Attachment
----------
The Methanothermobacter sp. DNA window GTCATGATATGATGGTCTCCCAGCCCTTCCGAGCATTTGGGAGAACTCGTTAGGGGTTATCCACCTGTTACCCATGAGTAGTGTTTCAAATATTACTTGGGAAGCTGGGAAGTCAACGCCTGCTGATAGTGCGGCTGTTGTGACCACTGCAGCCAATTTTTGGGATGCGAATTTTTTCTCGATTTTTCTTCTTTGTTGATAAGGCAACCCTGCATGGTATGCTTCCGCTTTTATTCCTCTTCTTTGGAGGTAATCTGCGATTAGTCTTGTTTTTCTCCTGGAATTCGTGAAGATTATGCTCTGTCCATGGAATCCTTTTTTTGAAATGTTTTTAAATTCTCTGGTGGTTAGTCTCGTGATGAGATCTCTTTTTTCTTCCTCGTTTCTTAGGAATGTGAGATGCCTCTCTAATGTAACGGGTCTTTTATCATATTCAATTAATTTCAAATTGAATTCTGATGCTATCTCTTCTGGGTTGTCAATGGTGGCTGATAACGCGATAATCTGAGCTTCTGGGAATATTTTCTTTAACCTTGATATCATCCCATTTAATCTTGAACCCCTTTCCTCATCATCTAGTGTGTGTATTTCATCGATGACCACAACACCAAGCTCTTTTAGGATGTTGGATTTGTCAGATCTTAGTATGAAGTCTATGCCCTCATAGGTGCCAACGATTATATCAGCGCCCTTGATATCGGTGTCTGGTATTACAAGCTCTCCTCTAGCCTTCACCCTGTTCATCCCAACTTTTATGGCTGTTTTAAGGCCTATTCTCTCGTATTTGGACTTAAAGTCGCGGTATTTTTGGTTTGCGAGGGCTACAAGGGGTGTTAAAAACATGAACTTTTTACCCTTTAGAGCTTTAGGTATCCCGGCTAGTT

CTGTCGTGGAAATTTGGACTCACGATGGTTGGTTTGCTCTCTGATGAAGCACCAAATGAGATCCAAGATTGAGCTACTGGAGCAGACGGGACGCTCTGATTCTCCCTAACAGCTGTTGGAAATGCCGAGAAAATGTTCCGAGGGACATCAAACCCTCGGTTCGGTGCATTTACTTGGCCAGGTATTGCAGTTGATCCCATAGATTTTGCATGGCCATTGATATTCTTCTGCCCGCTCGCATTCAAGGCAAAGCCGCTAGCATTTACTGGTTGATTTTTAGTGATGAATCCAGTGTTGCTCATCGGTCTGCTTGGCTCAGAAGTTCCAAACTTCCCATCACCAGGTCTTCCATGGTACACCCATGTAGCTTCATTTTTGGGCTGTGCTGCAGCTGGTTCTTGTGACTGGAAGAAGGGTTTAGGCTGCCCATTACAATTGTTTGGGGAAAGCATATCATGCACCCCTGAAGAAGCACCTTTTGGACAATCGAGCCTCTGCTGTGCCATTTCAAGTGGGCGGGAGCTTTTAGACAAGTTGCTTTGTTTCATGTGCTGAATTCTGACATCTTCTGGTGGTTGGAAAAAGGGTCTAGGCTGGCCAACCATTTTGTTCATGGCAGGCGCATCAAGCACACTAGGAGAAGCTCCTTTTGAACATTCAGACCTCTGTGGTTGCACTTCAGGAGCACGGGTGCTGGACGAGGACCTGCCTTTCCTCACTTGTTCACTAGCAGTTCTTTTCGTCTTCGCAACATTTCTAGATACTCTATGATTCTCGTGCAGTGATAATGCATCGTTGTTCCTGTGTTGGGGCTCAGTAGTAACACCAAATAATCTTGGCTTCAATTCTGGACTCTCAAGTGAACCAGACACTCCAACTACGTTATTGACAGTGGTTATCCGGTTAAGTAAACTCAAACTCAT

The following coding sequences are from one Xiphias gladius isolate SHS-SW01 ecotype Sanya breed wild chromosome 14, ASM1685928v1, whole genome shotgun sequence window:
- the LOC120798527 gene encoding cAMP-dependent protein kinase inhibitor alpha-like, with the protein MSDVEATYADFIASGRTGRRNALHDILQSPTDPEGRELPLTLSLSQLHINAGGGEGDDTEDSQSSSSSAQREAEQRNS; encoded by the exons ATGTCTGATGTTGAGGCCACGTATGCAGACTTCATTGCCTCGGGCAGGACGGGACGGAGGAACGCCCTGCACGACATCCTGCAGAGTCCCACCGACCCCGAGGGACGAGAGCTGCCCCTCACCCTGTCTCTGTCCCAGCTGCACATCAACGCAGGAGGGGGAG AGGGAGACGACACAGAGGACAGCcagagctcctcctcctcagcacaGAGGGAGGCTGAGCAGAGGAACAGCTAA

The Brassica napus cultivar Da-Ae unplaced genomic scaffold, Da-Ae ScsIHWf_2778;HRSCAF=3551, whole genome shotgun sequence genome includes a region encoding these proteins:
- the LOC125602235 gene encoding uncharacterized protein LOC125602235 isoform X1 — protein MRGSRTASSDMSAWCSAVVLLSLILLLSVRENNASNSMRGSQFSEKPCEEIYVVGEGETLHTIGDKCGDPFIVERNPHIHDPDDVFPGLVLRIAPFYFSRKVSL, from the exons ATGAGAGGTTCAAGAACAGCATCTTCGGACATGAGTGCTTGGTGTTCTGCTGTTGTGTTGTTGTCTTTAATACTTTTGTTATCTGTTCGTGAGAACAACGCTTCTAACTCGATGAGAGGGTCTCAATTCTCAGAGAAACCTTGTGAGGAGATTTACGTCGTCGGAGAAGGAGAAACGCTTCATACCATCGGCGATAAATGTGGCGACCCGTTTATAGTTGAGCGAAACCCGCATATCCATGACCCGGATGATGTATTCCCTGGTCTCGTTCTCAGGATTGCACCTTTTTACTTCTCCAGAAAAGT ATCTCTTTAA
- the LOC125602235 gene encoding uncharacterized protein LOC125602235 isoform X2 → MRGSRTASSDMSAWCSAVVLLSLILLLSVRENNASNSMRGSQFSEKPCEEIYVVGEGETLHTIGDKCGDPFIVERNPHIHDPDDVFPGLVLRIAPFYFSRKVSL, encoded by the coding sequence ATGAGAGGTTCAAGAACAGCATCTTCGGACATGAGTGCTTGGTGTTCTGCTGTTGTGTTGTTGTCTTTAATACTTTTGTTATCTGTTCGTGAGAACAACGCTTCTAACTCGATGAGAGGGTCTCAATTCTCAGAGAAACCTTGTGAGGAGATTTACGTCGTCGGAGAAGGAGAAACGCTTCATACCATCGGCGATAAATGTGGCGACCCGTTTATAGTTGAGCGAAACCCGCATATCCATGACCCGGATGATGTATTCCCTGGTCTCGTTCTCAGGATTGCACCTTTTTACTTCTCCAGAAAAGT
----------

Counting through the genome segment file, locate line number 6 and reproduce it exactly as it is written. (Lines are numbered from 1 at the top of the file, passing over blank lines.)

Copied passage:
- the LOC125602235 gene encoding uncharacterized protein LOC125602235 isoform X1 — protein MRGSRTASSDMSAWCSAVVLLSLILLLSVRENNASNSMRGSQFSEKPCEEIYVVGEGETLHTIGDKCGDPFIVERNPHIHDPDDVFPGLVLRIAPFYFSRKVSL, from the exons ATGAGAGGTTCAAGAACAGCATCTTCGGACATGAGTGCTTGGTGTTCTGCTGTTGTGTTGTTGTCTTTAATACTTTTGTTATCTGTTCGTGAGAACAACGCTTCTAACTCGATGAGAGGGTCTCAATTCTCAGAGAAACCTTGTGAGGAGATTTACGTCGTCGGAGAAGGAGAAACGCTTCATACCATCGGCGATAAATGTGGCGACCCGTTTATAGTTGAGCGAAACCCGCATATCCATGACCCGGATGATGTATTCCCTGGTCTCGTTCTCAGGATTGCACCTTTTTACTTCTCCAGAAAAGT ATCTCTTTAA